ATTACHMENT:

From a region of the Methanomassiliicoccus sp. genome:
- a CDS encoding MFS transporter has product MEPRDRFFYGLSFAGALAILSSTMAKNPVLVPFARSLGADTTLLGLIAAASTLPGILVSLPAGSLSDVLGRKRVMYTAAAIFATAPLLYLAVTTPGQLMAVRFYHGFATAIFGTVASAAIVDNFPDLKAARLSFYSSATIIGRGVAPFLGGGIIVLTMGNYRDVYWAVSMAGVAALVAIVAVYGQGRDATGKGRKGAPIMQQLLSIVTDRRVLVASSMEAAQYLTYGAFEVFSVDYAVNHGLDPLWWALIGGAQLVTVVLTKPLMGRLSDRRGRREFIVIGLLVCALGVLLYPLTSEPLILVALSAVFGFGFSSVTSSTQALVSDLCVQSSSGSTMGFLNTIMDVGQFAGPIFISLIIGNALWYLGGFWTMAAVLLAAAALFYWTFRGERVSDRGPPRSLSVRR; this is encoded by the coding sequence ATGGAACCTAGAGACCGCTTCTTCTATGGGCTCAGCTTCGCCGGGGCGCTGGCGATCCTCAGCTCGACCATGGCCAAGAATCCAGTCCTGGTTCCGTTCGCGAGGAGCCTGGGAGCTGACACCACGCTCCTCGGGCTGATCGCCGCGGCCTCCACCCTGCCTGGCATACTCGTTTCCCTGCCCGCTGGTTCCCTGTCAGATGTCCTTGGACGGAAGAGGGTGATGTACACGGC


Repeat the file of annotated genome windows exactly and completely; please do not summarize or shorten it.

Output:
From a region of the Methanomassiliicoccus sp. genome:
- a CDS encoding MFS transporter has product MEPRDRFFYGLSFAGALAILSSTMAKNPVLVPFARSLGADTTLLGLIAAASTLPGILVSLPAGSLSDVLGRKRVMYTAAAIFATAPLLYLAVTTPGQLMAVRFYHGFATAIFGTVASAAIVDNFPDLKAARLSFYSSATIIGRGVAPFLGGGIIVLTMGNYRDVYWAVSMAGVAALVAIVAVYGQGRDATGKGRKGAPIMQQLLSIVTDRRVLVASSMEAAQYLTYGAFEVFSVDYAVNHGLDPLWWALIGGAQLVTVVLTKPLMGRLSDRRGRREFIVIGLLVCALGVLLYPLTSEPLILVALSAVFGFGFSSVTSSTQALVSDLCVQSSSGSTMGFLNTIMDVGQFAGPIFISLIIGNALWYLGGFWTMAAVLLAAAALFYWTFRGERVSDRGPPRSLSVRR; this is encoded by the coding sequence ATGGAACCTAGAGACCGCTTCTTCTATGGGCTCAGCTTCGCCGGGGCGCTGGCGATCCTCAGCTCGACCATGGCCAAGAATCCAGTCCTGGTTCCGTTCGCGAGGAGCCTGGGAGCTGACACCACGCTCCTCGGGCTGATCGCCGCGGCCTCCACCCTGCCTGGCATACTCGTTTCCCTGCCCGCTGGTTCCCTGTCAGATGTCCTTGGACGGAAGAGGGTGATGTACACGGC